How are patients identified and then made aware of these support programs? Usually a patient is given a starter kit at the HCP office with printed materials containing educational information about the drug, directions on how to contact a patient support line, and it may drive patients to a pharma brand's website for additional information. The burden is primarily on the patient and/or their caregivers to take action. To our knowledge, historically the patient sign-up rates for patient support programs are around 1%.
We at CareSpeak like to say that the texting app icon on a mobile phone is some of the most valuable real-estate. Why?
We often get unwanted robo-calls, and junk e-mail, but we never get unwanted text messages. That's because the industry has done a good job in protecting us mostly through TCPA regulations. That means that if I let you into my texting channel, you are important, and I will pay attention to you.
Pharmaceutical companies are starting to embrace text messaging as a key tool to provide patients and their caregivers with much needed support. Although texting is not a new technology, using it as an interactive communications / CRM tool for patient management and support is a new practice. When planning and executing a messaging program there are many issues and challenges that need to be addressed. What follows are the key things to think about as you consider designing a patient touch program via text messaging.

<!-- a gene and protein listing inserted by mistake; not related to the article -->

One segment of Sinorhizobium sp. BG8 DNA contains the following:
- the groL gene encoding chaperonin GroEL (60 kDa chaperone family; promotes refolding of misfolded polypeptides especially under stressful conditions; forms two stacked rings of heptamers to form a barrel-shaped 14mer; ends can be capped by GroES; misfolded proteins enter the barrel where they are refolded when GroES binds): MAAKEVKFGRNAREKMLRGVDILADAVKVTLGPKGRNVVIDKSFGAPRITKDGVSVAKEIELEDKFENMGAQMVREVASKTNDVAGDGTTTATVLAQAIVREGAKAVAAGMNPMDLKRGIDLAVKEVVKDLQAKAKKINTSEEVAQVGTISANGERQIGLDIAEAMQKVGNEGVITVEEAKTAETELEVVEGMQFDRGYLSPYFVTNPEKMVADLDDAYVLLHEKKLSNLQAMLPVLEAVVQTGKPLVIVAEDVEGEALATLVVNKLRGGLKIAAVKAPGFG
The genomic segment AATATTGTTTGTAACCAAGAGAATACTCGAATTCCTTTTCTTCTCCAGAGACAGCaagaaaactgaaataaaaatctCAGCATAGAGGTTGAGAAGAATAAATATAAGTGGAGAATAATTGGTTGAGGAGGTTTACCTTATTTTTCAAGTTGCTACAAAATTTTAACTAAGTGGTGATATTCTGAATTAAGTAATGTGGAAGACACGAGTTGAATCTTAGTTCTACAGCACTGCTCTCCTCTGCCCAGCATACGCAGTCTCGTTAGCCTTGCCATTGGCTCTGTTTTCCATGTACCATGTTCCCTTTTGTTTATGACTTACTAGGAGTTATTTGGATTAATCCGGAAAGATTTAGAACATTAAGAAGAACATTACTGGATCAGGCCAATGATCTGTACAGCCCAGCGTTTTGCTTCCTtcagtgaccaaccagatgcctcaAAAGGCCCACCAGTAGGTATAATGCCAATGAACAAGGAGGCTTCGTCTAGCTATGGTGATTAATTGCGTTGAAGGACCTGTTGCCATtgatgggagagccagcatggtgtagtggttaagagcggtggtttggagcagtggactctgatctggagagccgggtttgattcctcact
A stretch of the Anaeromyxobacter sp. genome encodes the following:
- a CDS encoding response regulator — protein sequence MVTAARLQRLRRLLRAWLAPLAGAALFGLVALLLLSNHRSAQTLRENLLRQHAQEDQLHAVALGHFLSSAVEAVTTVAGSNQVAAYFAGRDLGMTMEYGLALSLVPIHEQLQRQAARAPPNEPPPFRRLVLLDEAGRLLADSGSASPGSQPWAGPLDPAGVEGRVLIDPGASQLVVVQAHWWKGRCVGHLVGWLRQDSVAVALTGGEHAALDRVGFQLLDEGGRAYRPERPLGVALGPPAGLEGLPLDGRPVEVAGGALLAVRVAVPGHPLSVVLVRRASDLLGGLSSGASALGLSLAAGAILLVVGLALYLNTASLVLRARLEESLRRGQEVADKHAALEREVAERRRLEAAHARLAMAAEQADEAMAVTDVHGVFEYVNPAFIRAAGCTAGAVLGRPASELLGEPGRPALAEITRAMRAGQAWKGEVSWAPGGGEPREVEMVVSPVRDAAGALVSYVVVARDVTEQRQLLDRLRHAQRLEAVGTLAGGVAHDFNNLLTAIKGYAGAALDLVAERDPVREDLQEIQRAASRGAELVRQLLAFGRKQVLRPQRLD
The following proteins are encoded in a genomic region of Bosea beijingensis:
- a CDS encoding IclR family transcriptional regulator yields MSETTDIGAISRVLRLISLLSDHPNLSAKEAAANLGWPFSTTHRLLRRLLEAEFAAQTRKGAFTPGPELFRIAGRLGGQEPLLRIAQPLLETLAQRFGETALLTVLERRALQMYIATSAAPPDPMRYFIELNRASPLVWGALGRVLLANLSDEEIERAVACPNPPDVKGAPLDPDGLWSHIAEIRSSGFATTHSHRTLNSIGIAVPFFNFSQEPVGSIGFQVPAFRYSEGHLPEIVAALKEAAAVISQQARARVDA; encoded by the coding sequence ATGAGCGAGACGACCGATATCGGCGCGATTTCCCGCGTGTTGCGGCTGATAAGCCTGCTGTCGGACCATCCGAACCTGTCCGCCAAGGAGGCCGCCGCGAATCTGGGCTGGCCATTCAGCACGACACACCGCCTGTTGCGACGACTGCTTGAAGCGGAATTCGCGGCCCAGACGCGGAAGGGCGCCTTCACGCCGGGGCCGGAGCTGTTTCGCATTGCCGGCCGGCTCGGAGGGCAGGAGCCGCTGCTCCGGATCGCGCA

The healthcare industry has been marketing directly to patients for decades, however traditionally patients have always been “talked to”, meaning the communication is being pushed on to them, and they don’t necessarily have any control over what information they are getting and when. Interactive text messaging gives the patient the ability to take control of that experience by deciding how and when they want to received information and/or support services.